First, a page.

The smaller, One Touch Theatre in Eden Court proved to be the perfect intimate setting for Red Dust Road, the stage adaptation of Jackie Kay’s autobiography of the same name.
It tells the story of Jackie, named Makar, or National Poet for Scotland three years ago, and her search for her birth parents.
Elizabeth from Nairn and Jonathan from Nigeria had met in an Aberdeen dance hall in 1961 and given her up for adoption.
The play opens with a happy scene as Jackie (Sasha Frost) and her adoptive parents, Helen and John Kay (Elaine C Smith and Lewis Howden), along with older, adopted brother. Maxwell (Declan Spaine) enjoy a wee ceilidh in their home in Bishopbriggs.
It’s a loving, supportive home where she’s raised in a unconventional way for the time – both parents were anti-religion; John worked full time for the Communist Party and Helen was Scottish secretary of the Campaign for Nuclear Disarmament.
The story isn’t told in chronological order and we next see Jackie much later in life meeting her father, played by Stefan Adegbola, in Nigeria.
A born-again Christian, he coldly reveals he hasn’t thought of her once since the day she was born.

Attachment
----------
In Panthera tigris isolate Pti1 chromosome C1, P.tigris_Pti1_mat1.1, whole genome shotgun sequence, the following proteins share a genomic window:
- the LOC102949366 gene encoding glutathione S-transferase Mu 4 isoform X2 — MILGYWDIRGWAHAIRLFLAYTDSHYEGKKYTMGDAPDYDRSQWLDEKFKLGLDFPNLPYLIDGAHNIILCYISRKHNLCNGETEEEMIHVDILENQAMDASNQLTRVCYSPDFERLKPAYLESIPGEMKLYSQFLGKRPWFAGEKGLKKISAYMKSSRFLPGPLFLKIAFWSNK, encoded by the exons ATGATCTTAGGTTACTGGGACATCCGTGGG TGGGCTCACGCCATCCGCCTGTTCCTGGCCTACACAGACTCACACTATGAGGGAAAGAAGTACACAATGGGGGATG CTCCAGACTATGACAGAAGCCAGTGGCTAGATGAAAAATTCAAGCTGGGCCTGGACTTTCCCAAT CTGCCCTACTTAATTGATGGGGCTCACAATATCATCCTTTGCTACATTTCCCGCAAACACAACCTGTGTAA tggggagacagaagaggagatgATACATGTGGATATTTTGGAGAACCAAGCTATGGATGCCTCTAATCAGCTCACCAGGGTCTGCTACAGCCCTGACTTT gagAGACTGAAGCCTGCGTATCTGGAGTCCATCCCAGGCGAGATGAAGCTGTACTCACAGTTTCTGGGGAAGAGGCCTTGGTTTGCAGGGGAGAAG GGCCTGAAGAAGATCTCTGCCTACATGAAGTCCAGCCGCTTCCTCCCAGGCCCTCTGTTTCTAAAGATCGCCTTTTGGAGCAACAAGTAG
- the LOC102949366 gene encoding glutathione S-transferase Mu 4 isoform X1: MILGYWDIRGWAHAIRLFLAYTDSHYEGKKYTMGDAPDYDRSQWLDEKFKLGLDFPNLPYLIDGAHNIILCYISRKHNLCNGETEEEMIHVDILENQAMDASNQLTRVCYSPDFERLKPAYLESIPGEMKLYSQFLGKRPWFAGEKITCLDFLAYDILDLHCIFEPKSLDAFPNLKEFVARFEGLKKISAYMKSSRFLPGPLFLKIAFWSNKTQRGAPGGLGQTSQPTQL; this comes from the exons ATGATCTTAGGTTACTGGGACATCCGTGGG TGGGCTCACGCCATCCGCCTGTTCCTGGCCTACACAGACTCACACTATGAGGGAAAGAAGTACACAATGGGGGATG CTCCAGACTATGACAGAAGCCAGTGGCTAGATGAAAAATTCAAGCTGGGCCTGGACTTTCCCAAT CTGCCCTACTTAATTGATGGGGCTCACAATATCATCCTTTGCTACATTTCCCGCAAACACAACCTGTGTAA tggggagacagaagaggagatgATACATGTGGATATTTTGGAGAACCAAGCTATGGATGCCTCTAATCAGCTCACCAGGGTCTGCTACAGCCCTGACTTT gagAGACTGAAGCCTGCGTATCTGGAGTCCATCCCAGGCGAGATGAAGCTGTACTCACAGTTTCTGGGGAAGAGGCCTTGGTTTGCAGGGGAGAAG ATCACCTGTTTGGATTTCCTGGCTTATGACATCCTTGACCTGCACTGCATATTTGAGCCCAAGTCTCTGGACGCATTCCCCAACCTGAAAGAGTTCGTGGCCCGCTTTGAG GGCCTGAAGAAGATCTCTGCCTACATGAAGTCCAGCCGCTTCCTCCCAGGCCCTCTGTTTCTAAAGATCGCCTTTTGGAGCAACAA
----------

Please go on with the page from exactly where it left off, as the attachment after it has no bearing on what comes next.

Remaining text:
He regards her as the ‘before’ part of his life –he’s now in the ‘after’ side and if word got out he had an illegitimate child, people would lose faith in God.
The story unfolds on a simple set, and many of the superb cast take on multiple roles as we witness different stages of Jackie’s life.
Scenes of her being bullied at school because of her colour, made for very uncomfortable viewing.
While hearing her tell of the racism she endured at Stirling University, when hate-filled posters of her were put up containing hidden razor blades so anyone pulling them down would be cut, made me silently weep.
Throughout, the audience were taken on a rollercoaster ride of emotions.
Jackie gently being told she is adopted; her birth-mother (Irene Allan) reflecting on her decision to give up her baby and singing an emotionally-charged version of, Ye Banks and Braes.
Scenes to make you smile include John’s rousing rendition of the old comedy song, Brush up your Shakespeare, and the Kay family’s address to the haggis on Burns night.
Sublime from start to end; first class performances from a superbly talented cast, and a powerful story make this play from The National Theatre of Scotland one not be missed.
Red Dust Road is at Eden Court until Saturday, September 7.